5.The Petition is opposed by the Respondent vide a replying affidavit sworn on 19.4.22 by Janet Boit, its Legal Officer. She acknowledged that the 1st Petitioner is indeed a member of the Scheme and that her 2 children were covered thereunder. However, that Section 2 of the NHIF Act, the governing statute of the Scheme, allows inclusion in the cover of a child below the age of 21 years. The cover will also extend to a child who is continuing with education until such child attains the age of 21 years. This is also provided in the contract dated 30.6.21 for provision of comprehensive medical insurance scheme for civil servants between the Government of the Republic of Kenya and represented by the Ministry of Public Service and Gender, the State Department for Public Service and the Board of Management of the National Hospital Insurance Fund. The inclusion of the 2nd Petitioner as a beneficiary under the 1st Petitioner’s cover thus lapsed upon his attaining the age of 25 years on 14.6.21. In light of this, there can be no sustainable claim or benefit to the 2nd Petitioner under the Scheme given that his admission in hospital on 30.7.21 was after that date.
6.It was further averred that the doctrine of legitimate expectation can only apply if the person who is said to have created that expectation actually had the power to perform the expected action. In the present case, the Respondent had no mandate to extend the age limit for the 2nd Petitioner to be included in the 1st Petitioner’s cover. As such, the doctrine has been improperly invoked herein and cannot be used to compel one to act ultra vires. The Petition is thus unsustainable and lacks merit, is without legal grounding and should be dismissed with costs to the Respondent.
7.Parties filed their written submissions which I have duly considered.
8.The Petitioners’ complaint is that the Respondent declined to settled the 2nd Petitioner’s hospital bill following his admission, on account of his having attained the cut off age of 25 years. They contend that in spite of assurances by the Respondent’s agents that the bill would be settled, the Respondent declined to do so on grounds that the 2nd Petitioner was not eligible on account of his age. It is the Petitioners’ case that they had a legitimate expectation that the bill would be settled because the 1st Petitioner was a bona fide member of the Scheme and that 2nd Petitioner was included in the 1st Petitioner’s cover as a beneficiary. They further contend that the allegation that the 2nd Respondent was no longer entitled to benefit under the 1st Petitioner’s cover is an absurdity as there is no clear rule in this regard. Further that the Respondent which is the custodian of all its policies and coverage confirmed the 2nd Petitioner’s hospital admission under the 1st Petitioner’s cover, thereby creating a legitimate expectation that the bill would be settled.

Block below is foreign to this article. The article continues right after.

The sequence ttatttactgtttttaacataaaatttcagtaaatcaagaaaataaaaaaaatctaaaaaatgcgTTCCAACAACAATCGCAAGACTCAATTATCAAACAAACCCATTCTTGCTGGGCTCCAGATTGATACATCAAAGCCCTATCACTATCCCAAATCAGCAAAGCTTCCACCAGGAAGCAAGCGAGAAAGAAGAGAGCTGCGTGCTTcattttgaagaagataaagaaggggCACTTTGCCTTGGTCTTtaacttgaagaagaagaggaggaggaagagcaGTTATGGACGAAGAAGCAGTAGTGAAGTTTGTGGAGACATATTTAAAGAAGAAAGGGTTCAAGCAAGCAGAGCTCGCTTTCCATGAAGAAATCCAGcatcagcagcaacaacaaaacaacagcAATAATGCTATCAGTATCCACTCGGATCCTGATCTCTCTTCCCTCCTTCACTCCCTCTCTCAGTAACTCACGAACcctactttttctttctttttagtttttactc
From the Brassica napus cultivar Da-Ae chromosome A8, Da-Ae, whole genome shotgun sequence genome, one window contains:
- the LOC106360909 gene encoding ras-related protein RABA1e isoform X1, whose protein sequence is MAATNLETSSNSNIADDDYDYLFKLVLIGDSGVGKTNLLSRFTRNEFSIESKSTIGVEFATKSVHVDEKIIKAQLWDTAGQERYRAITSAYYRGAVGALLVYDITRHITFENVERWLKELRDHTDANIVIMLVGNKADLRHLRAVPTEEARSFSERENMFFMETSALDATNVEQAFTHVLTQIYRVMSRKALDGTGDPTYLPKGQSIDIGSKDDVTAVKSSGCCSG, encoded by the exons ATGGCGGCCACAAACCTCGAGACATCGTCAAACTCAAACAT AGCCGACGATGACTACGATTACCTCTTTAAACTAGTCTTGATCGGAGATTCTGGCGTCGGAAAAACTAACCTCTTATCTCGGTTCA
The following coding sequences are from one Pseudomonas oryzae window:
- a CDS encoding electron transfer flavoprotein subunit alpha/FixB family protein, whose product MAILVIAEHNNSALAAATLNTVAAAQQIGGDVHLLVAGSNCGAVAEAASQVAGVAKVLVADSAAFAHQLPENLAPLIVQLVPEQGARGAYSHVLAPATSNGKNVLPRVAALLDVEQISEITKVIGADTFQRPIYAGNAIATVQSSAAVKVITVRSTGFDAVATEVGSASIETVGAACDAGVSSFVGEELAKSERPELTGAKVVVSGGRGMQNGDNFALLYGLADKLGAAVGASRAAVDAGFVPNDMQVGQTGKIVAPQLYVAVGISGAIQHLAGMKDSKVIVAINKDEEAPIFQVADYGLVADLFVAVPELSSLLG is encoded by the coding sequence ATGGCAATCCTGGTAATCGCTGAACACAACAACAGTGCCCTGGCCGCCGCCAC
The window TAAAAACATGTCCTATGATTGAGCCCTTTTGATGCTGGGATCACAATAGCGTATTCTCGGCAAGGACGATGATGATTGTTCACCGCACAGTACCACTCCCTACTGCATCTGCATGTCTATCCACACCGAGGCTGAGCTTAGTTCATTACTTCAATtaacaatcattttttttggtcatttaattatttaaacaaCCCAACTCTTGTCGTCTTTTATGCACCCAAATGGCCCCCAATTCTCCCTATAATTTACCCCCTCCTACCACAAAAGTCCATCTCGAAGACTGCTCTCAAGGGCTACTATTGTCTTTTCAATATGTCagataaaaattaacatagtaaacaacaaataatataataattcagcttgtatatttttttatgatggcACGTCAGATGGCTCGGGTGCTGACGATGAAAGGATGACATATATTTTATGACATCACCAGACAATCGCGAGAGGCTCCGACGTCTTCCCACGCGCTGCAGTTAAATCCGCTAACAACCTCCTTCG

9.The Respondent contends that the 2nd Petitioner could not benefit from the 1st Petitioner’s cover in the Scheme having attained the age of 25 years. As such, no legitimate expectation arose or existed ab initio. The Respondent declined to settle the hospital bill in question because that was beyond/in excess of its purview of the contract relating to the Scheme. Accordingly, the Respondent did not violate the alleged legitimate expectation.
10.The Respondent is a creature of statute and is established under Section 3 of the National Health Insurance Fund which provides:
11.The 1st Petitioner is for the purposes of the Act, a contributor to the Respondent under the Scheme. Section 2 of the Act defines "contributor" means a person liable to contribute to the Fund under section 15. The question before this Court is whether the 2nd Petitioner is a beneficiary under the 1st Petitioner’s cover under the Scheme, that is administered by the Respondent, having attained the age of 25 years.
12.Section 2 of the Act which governs the Scheme defines a beneficiary as follows: